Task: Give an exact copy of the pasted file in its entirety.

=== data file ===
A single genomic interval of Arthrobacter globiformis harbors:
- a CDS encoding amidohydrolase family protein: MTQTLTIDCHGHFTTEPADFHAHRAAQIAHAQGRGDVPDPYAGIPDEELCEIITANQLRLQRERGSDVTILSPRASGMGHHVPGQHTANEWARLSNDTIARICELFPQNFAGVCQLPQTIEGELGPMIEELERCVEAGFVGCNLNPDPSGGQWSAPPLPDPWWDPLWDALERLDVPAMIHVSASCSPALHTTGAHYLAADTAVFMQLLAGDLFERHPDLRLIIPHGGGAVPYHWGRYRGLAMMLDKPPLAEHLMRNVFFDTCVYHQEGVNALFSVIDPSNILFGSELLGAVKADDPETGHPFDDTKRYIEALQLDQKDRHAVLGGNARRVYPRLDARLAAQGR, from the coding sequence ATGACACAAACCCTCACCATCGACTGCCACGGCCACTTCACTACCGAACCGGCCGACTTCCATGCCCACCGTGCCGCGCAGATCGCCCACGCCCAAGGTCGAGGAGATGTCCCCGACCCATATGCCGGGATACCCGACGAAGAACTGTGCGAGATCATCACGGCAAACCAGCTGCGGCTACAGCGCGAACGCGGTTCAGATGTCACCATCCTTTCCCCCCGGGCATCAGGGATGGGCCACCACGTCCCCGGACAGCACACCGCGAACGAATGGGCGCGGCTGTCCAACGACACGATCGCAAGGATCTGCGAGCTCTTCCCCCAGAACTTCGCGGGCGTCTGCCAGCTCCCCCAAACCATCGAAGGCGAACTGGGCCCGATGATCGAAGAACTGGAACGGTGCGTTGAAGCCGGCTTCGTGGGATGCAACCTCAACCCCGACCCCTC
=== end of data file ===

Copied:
A single genomic interval of Arthrobacter globiformis harbors:
- a CDS encoding amidohydrolase family protein: MTQTLTIDCHGHFTTEPADFHAHRAAQIAHAQGRGDVPDPYAGIPDEELCEIITANQLRLQRERGSDVTILSPRASGMGHHVPGQHTANEWARLSNDTIARICELFPQNFAGVCQLPQTIEGELGPMIEELERCVEAGFVGCNLNPDPSGGQWSAPPLPDPWWDPLWDALERLDVPAMIHVSASCSPALHTTGAHYLAADTAVFMQLLAGDLFERHPDLRLIIPHGGGAVPYHWGRYRGLAMMLDKPPLAEHLMRNVFFDTCVYHQEGVNALFSVIDPSNILFGSELLGAVKADDPETGHPFDDTKRYIEALQLDQKDRHAVLGGNARRVYPRLDARLAAQGR, from the coding sequence ATGACACAAACCCTCACCATCGACTGCCACGGCCACTTCACTACCGAACCGGCCGACTTCCATGCCCACCGTGCCGCGCAGATCGCCCACGCCCAAGGTCGAGGAGATGTCCCCGACCCATATGCCGGGATACCCGACGAAGAACTGTGCGAGATCATCACGGCAAACCAGCTGCGGCTACAGCGCGAACGCGGTTCAGATGTCACCATCCTTTCCCCCCGGGCATCAGGGATGGGCCACCACGTCCCCGGACAGCACACCGCGAACGAATGGGCGCGGCTGTCCAACGACACGATCGCAAGGATCTGCGAGCTCTTCCCCCAGAACTTCGCGGGCGTCTGCCAGCTCCCCCAAACCATCGAAGGCGAACTGGGCCCGATGATCGAAGAACTGGAACGGTGCGTTGAAGCCGGCTTCGTGGGATGCAACCTCAACCCCGACCCCTC